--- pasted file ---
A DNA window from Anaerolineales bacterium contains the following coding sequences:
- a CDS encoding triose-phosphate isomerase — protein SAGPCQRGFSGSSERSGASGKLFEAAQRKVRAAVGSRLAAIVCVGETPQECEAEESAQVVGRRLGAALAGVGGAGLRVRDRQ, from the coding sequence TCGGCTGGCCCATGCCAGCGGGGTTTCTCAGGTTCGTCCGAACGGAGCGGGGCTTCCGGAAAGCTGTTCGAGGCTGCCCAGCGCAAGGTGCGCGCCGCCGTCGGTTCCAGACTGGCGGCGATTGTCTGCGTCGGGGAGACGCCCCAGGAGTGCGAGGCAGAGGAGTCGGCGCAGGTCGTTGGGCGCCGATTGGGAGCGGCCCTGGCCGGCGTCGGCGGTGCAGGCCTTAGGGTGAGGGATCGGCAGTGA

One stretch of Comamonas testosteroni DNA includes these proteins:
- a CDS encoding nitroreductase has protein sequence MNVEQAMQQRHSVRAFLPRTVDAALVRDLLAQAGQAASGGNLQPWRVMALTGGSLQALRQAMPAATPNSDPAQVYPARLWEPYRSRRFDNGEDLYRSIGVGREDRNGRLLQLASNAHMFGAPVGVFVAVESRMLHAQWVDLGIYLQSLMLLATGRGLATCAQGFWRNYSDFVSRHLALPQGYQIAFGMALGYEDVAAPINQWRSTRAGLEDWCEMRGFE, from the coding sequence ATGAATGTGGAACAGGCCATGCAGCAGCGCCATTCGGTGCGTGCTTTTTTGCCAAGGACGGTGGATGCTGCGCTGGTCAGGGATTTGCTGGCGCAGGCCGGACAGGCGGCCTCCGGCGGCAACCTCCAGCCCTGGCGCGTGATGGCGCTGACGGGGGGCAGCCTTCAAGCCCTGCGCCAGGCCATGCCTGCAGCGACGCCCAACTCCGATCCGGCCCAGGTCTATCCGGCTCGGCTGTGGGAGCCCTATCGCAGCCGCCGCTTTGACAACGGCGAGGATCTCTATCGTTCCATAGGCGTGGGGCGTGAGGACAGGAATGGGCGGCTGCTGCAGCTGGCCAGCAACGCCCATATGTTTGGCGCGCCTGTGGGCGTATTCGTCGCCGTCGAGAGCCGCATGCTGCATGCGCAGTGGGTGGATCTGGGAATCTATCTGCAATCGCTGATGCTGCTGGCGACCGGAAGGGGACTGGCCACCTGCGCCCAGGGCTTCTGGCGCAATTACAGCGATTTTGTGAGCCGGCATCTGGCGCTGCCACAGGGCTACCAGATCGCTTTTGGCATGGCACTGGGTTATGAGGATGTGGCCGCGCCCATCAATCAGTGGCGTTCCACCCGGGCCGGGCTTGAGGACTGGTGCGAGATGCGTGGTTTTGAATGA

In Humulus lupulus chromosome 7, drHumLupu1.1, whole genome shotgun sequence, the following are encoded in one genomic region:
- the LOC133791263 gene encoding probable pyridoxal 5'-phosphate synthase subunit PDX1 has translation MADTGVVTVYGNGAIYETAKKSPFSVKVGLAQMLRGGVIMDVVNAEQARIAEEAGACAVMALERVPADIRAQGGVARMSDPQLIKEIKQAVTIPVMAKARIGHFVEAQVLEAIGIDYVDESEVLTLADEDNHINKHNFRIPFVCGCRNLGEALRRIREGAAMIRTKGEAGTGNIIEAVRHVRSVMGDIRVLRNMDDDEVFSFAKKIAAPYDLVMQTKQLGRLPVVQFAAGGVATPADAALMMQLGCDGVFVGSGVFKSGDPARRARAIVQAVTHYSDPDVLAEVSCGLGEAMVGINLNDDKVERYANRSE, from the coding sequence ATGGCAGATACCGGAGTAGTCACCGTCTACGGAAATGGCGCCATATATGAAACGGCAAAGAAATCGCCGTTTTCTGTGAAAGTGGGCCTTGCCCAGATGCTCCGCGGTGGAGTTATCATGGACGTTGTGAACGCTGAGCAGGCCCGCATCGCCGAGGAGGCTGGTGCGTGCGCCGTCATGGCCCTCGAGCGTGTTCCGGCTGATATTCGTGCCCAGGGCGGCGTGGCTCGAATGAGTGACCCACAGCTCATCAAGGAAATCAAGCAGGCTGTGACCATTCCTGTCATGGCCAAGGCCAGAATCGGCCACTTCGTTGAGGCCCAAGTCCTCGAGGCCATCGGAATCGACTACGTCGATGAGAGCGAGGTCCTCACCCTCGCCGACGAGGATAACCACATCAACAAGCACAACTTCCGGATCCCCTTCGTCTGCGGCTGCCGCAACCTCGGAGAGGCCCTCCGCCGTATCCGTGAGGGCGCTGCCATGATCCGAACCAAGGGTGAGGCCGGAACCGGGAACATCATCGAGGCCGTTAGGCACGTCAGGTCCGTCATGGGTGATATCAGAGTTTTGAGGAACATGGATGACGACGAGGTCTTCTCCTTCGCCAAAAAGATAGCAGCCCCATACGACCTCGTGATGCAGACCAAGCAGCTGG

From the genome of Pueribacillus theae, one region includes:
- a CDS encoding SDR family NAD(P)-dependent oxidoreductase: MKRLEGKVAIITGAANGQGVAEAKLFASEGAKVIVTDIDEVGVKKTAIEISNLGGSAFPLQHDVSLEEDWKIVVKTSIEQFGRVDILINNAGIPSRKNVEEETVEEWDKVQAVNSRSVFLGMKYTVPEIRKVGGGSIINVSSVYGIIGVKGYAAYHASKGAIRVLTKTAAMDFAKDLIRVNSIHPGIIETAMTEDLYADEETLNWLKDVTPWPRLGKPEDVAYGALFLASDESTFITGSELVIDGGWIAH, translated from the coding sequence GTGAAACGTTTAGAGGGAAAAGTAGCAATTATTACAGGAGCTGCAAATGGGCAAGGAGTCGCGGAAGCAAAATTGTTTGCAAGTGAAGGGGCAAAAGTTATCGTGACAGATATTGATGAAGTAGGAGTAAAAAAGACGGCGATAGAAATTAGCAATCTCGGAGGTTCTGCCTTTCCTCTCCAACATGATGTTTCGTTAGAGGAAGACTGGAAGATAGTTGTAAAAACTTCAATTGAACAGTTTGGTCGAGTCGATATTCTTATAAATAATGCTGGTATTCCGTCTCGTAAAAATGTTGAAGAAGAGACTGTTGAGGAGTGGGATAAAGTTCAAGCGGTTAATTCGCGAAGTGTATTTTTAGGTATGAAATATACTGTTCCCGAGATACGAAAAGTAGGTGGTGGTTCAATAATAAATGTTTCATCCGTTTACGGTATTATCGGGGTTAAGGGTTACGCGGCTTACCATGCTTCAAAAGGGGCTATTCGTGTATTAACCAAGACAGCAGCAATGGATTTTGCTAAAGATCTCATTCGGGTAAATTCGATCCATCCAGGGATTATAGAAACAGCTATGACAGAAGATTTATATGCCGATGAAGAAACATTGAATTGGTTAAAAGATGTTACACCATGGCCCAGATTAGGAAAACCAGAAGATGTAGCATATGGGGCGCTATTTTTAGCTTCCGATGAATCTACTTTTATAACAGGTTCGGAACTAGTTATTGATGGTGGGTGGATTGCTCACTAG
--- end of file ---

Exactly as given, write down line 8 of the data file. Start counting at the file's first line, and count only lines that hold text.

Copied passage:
- a CDS encoding SDR family NAD(P)-dependent oxidoreductase: MKRLEGKVAIITGAANGQGVAEAKLFASEGAKVIVTDIDEVGVKKTAIEISNLGGSAFPLQHDVSLEEDWKIVVKTSIEQFGRVDILINNAGIPSRKNVEEETVEEWDKVQAVNSRSVFLGMKYTVPEIRKVGGGSIINVSSVYGIIGVKGYAAYHASKGAIRVLTKTAAMDFAKDLIRVNSIHPGIIETAMTEDLYADEETLNWLKDVTPWPRLGKPEDVAYGALFLASDESTFITGSELVIDGGWIAH, translated from the coding sequence GTGAAACGTTTAGAGGGAAAAGTAGCAATTATTACAGGAGCTGCAAATGGGCAAGGAGTCGCGGAAGCAAAATTGTTTGCAAGTGAAGGGGCAAAAGTTATCGTGACAGATATTGATGAAGTAGGAGTAAAAAAGACGGCGATAGAAATTAGCAATCTCGGAGGTTCTGCCTTTCCTCTCCAACATGATGTTTCGTTAGAGGAAGACTGGAAGATAGTTGTAAAAACTTCAATTGAACAGTTTGGTCGAGTCGATATTCTTATAAATAATGCTGGTATTCCGTCTCGTAAAAATGTTGAAGAAGAGACTGTTGAGGAGTGGGATAAAGTTCAAGCGGTTAATTCGCGAAGTGTATTTTTAGGTATGAAATATACTGTTCCCGAGATACGAAAAGTAGGTGGTGGTTCAATAATAAATGTTTCATCCGTTTACGGTATTATCGGGGTTAAGGGTTACGCGGCTTACCATGCTTCAAAAGGGGCTATTCGTGTATTAACCAAGACAGCAGCAATGGATTTTGCTAAAGATCTCATTCGGGTAAATTCGATCCATCCAGGGATTATAGAAACAGCTATGACAGAAGATTTATATGCCGATGAAGAAACATTGAATTGGTTAAAAGATGTTACACCATGGCCCAGATTAGGAAAACCAGAAGATGTAGCATATGGGGCGCTATTTTTAGCTTCCGATGAATCTACTTTTATAACAGGTTCGGAACTAGTTATTGATGGTGGGTGGATTGCTCACTAG